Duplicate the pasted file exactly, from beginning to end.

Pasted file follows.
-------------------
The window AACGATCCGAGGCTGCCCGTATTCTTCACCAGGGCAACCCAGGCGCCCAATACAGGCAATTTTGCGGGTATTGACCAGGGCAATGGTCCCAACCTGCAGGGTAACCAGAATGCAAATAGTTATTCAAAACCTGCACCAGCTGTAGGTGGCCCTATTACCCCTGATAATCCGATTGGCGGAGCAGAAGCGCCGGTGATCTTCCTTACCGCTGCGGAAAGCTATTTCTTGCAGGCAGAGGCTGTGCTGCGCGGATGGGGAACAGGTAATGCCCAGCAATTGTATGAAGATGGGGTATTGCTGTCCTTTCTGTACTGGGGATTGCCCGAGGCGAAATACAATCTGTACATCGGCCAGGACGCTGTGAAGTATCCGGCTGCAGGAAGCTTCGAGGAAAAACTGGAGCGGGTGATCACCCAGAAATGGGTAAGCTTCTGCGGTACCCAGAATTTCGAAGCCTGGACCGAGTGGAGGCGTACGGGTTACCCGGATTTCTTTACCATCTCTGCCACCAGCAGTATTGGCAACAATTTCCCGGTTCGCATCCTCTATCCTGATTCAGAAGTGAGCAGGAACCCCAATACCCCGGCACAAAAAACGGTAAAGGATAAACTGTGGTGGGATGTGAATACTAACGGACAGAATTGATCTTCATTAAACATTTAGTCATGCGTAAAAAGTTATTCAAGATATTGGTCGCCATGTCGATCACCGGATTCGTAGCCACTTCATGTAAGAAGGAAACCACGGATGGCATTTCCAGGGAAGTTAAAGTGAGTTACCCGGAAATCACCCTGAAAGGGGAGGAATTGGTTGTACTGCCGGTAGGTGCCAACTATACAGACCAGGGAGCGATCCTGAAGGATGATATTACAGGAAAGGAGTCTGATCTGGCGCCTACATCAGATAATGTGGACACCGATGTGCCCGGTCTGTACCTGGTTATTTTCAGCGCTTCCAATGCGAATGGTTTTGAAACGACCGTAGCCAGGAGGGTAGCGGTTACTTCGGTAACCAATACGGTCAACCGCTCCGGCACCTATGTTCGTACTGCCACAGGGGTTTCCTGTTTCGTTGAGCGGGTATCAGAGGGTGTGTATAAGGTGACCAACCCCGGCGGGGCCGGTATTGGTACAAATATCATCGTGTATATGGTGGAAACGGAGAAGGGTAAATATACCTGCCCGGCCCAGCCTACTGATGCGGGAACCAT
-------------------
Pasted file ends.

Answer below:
The window AACGATCCGAGGCTGCCCGTATTCTTCACCAGGGCAACCCAGGCGCCCAATACAGGCAATTTTGCGGGTATTGACCAGGGCAATGGTCCCAACCTGCAGGGTAACCAGAATGCAAATAGTTATTCAAAACCTGCACCAGCTGTAGGTGGCCCTATTACCCCTGATAATCCGATTGGCGGAGCAGAAGCGCCGGTGATCTTCCTTACCGCTGCGGAAAGCTATTTCTTGCAGGCAGAGGCTGTGCTGCGCGGATGGGGAACAGGTAATGCCCAGCAATTGTATGAAGATGGGGTATTGCTGTCCTTTCTGTACTGGGGATTGCCCGAGGCGAAATACAATCTGTACATCGGCCAGGACGCTGTGAAGTATCCGGCTGCAGGAAGCTTCGAGGAAAAACTGGAGCGGGTGATCACCCAGAAATGGGTAAGCTTCTGCGGTACCCAGAATTTCGAAGCCTGGACCGAGTGGAGGCGTACGGGTTACCCGGATTTCTTTACCATCTCTGCCACCAGCAGTATTGGCAACAATTTCCCGGTTCGCATCCTCTATCCTGATTCAGAAGTGAGCAGGAACCCCAATACCCCGGCACAAAAAACGGTAAAGGATAAACTGTGGTGGGATGTGAATACTAACGGACAGAATTGATCTTCATTAAACATTTAGTCATGCGTAAAAAGTTATTCAAGATATTGGTCGCCATGTCGATCACCGGATTCGTAGCCACTTCATGTAAGAAGGAAACCACGGATGGCATTTCCAGGGAAGTTAAAGTGAGTTACCCGGAAATCACCCTGAAAGGGGAGGAATTGGTTGTACTGCCGGTAGGTGCCAACTATACAGACCAGGGAGCGATCCTGAAGGATGATATTACAGGAAAGGAGTCTGATCTGGCGCCTACATCAGATAATGTGGACACCGATGTGCCCGGTCTGTACCTGGTTATTTTCAGCGCTTCCAATGCGAATGGTTTTGAAACGACCGTAGCCAGGAGGGTAGCGGTTACTTCGGTAACCAATACGGTCAACCGCTCCGGCACCTATGTTCGTACTGCCACAGGGGTTTCCTGTTTCGTTGAGCGGGTATCAGAGGGTGTGTATAAGGTGACCAACCCCGGCGGGGCCGGTATTGGTACAAATATCATCGTGTATATGGTGGAAACGGAGAAGGGTAAATATACCTGCCCGGCCCAGCCTACTGATGCGGGAACCAT